Broadband Demand Spurs Fiber Growth
ANAHEIM, Calif., March 7, 2006 -- Robust demand for broadband Internet connections, including fiber to the home (FTTH), was behind growth in the fiber market in 2005, said Eric S. Musser, vice president and general manager of Corning Optical Fiber, at Corning's 25th annual optical fiber briefing today at OFC/NFOEC. FTTH will continue to be growth opportunity, he said, especially in North America.
Musser said the total 2005 worldwide fiber market grew approximately 15 percent to 68 million kms, versus last year's market of about 58 million fiber kms. North America and China were the two largest fiber markets and represented more than 50 percent of the world's demand, he said.
The North American market grew approximately 30 percent year-over-year, driven primarily by the full-year impact of Verizon's FiOS project, as well as additional deep-fiber deployments by other regional bell operating companies. Another factor was the rural local exchange carriers' continued steady build out of FTTH, primarily to add video capability to their communications networks.
"We believe municipal FTTH deployments about doubled," Musser said.
China represented about 20 percent of worldwide demand and experienced 10 percent growth versus 2004, which was driven by network investment at China Mobile. Musser added that China has become one of the most price-challenged markets worldwide, due to excess optical fiber manufacturing capacity and a centrally controlled tender process.
Western Europe, representing 15 percent of the worldwide demand, increased by approximately 10 percent, driven primarily by increased activity from the PTTs, who are upgrading their networks to keep pace with broadband demand. In Europe, FTTH is largely concentrated in scandanavia, especially in Amsterdam, Musser said. "In parts of Europe, broadband is considered as basic a public service as a public utility," he added.
Japan, representing 15 percent of the worldwide demand, increased 15 percent following a 40 percent decrease in 2004. Musser said this was the result of stronger demand from NTT for their FTTH network build and competitive FTTH network activity from power utility companies.
"Other Asia," which represented 10 percent of the worldwide demand, experienced moderate year-over-year growth, primarily due to broadband deployments in South Korea and backbone and metro builds in India and Pakistan. The "rest of world" category, which comprised 5 percent of worldwide demand, was flat in 2005 versus 2004.
Musser also analyzed estimated 2005 optical fiber demand and growth rates by application. He said that in 2005, metro and access represented 85 percent of global fiber demand.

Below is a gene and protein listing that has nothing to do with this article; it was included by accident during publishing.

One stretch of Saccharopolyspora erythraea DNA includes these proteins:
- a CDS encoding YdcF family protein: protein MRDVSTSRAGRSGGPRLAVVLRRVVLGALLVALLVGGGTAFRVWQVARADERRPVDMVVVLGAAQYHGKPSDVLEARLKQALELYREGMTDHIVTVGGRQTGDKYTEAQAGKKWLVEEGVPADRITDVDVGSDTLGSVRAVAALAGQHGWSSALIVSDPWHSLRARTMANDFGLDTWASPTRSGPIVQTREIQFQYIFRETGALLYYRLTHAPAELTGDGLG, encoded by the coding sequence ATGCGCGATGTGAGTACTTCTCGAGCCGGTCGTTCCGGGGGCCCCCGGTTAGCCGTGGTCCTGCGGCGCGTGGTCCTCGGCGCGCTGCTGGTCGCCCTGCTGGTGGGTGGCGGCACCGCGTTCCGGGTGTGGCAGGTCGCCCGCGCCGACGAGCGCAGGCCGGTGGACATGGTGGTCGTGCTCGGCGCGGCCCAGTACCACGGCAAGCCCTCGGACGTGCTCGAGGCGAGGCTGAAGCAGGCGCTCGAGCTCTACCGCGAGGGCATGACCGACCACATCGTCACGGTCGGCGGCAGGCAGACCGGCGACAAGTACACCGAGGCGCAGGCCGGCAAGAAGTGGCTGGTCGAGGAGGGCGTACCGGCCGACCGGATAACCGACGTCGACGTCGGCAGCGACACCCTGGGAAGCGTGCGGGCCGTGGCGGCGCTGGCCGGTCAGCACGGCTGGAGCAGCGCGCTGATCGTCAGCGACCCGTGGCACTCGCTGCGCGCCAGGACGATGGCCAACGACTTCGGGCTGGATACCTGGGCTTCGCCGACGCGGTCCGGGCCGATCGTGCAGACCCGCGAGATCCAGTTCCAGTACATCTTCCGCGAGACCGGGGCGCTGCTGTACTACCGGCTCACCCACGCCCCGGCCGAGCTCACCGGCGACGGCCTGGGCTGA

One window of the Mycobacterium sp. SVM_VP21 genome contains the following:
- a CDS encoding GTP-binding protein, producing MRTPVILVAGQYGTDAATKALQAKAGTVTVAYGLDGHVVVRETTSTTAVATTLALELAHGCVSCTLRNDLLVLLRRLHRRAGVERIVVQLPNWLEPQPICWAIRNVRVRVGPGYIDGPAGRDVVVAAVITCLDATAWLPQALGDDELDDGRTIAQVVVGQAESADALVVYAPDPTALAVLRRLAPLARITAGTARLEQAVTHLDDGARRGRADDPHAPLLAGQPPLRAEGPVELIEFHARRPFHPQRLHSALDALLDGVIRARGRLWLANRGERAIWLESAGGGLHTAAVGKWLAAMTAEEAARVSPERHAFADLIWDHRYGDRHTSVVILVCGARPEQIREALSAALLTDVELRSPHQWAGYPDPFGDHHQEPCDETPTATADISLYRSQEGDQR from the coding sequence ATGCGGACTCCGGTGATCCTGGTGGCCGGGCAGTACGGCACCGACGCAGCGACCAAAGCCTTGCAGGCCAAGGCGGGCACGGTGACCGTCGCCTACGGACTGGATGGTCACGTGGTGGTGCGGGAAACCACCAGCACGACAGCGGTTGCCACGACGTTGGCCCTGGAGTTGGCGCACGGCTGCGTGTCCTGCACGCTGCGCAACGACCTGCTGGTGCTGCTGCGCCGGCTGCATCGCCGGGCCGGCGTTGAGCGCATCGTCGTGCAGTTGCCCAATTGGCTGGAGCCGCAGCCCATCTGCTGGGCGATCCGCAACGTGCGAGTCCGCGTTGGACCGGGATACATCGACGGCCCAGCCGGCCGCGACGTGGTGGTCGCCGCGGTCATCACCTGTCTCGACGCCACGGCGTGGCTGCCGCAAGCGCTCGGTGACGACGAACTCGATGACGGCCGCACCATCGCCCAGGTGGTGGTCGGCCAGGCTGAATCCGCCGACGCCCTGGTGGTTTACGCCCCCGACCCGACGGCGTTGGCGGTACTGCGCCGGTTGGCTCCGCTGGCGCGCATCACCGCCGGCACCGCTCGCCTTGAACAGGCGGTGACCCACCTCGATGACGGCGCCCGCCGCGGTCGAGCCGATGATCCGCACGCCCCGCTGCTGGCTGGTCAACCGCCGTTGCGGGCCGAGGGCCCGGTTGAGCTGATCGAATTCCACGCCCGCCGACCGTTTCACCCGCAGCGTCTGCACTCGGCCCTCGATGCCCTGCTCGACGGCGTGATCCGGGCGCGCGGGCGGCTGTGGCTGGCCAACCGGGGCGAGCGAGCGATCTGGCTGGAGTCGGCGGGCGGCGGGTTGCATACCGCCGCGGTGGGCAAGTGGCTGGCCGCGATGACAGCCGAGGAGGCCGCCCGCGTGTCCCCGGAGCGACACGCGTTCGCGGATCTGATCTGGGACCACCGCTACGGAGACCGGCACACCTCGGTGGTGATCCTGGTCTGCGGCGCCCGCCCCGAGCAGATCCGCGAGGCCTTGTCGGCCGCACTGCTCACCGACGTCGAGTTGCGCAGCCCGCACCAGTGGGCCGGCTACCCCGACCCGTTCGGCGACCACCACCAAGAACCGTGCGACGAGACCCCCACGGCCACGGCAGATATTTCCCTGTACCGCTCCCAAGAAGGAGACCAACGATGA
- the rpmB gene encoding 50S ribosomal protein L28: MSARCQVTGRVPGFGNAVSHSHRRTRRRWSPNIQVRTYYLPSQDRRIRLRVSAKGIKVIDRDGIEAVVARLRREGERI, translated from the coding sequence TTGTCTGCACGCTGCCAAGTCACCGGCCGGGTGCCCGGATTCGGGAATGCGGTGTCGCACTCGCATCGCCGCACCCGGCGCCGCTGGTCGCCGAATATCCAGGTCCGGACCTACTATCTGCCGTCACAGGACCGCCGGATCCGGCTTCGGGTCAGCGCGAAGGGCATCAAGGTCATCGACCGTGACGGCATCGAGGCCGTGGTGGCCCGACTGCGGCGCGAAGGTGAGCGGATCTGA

"Following growth of 20 percent in 2004, the access segment increased about 25 percent in 2005, greater than any other segment," Musser added. "Access now represents a full 50 percent of total worldwide demand, and we believe it will continue to be the principle growth segment."
Musser said metro demand grew approximately 10 percent. He added that the metro fiber segment in North America, Western Europe and China continued to grow as broadband subscribers increased and drove the need for more bandwidth.
The long-haul terrestrial/submarine accounted for 10 percent of the total worldwide demand, and the segment was flat. Musser said there were some limited extensions of existing long-haul networks in North America and Western Europe, but that long-haul demand continues to come from emerging markets such as Latin America, Russia and the Middle East. He added that the submarine segment saw solid growth in 2005, although off a very small base, as most fiber inventories were consumed in 2004.
The premises market, accounting for 5 percent of the total worldwide demand, grew by about 5 percent.
"Our ultralow-loss fiber is a good match for current growth in this market," Musser said. Corning is launching Vascade EX1000 fiber, a new ultralow-loss optical fiber for the submarine market that will enable longer reach and lower network costs.
Corning's telecommunications segment achieved most of its objectives in 2005, Musser said, including continued improvements in financial performance.
"The telecommunications segment was profitable, it was a top cash contributor for Corning in 2005, and sales increased year-over-year, driven by growth in each of our businesses: optical fiber, cable and hardware and equipment," Musser said.
Corning will continue to focus on financial performance and will pursue FTTx opportunities through innovation, Musser added.
"Corning is unique in that we are positioned to optimize cost and performance across all three core elements of the passive plant with fiber, cable and hardware and equipment," he said. Corning brought more than 20 new fiber, cable, hardware and equipment products to market in 2005, he said, and delivered on its promise to develop a new bend-optimized optical fiber for the access segment.
"This new fiber is one of the key enablers for products Corning is launching for FTTx applications," Musser said. "The company also developed a new coating for its optical fiber that is more bend-tolerant, another critical feature in today's networks and in new cable designs."
Musser said Corning has made a significant enhancement to LEAF optical fiber by further improving its polarization mode dispersion (PMD). This improvement will enable networks to achieve ultra-high data rates, he said.
"Corning started the optical fiber industry 35 years ago with the invention of the first low-loss optical fiber for optical communications, and today we are launching a fiber with attenuation 100 times lower than that initial fiber," he said.
For more information, visit: www.corning.com
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